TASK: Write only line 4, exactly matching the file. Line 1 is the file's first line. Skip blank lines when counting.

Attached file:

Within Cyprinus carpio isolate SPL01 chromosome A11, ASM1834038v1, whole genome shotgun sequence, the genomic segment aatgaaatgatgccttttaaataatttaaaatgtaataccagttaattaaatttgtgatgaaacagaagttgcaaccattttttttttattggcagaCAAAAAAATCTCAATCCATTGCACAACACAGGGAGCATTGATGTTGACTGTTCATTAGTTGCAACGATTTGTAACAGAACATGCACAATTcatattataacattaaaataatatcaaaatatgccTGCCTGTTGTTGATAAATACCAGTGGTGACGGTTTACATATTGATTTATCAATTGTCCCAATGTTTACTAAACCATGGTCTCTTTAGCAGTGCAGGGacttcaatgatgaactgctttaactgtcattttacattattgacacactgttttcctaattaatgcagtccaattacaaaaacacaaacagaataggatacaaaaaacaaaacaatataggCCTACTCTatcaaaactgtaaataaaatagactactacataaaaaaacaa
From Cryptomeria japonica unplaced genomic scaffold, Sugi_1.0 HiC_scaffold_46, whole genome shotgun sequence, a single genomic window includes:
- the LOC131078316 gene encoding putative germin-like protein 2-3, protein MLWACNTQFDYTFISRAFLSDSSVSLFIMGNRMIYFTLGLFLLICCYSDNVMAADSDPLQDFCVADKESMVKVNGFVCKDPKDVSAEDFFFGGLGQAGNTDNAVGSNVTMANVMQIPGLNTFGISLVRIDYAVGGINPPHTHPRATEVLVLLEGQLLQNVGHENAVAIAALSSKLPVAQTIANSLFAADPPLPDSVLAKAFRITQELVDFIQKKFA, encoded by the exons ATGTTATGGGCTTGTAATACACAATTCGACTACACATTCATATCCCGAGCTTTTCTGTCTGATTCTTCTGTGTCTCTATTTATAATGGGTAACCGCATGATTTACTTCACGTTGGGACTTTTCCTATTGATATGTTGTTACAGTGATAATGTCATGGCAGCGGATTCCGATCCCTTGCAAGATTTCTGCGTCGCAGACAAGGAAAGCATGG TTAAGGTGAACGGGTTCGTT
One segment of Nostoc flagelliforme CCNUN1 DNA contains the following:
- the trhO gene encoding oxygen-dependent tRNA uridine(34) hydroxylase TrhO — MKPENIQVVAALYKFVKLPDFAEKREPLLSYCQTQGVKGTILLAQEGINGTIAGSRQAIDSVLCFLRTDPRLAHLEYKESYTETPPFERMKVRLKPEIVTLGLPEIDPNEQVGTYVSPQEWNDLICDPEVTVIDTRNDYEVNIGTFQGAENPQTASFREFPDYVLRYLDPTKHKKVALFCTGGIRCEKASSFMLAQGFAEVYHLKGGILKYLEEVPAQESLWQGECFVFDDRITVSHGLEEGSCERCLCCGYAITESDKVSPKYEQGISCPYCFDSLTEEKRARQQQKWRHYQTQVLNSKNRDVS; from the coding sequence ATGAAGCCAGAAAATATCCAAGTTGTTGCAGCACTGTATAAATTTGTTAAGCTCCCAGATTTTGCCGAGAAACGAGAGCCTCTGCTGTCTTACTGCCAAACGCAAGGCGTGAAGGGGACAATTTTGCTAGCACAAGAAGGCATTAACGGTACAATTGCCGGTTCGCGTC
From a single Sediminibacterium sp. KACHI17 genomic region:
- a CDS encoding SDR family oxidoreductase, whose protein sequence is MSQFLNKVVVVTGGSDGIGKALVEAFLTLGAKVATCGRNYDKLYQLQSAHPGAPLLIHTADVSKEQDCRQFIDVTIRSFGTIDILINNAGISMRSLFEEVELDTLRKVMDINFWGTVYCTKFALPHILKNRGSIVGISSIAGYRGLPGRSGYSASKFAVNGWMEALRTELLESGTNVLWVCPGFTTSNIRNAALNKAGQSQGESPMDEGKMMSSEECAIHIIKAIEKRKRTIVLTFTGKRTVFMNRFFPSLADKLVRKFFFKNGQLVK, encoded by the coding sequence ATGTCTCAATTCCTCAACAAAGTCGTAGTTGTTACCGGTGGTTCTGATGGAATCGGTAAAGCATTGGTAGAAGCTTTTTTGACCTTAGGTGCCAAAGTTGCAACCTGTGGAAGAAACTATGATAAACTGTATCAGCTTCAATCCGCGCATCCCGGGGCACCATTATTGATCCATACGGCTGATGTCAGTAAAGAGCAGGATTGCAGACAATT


One segment of Nostoc flagelliforme CCNUN1 DNA contains the following: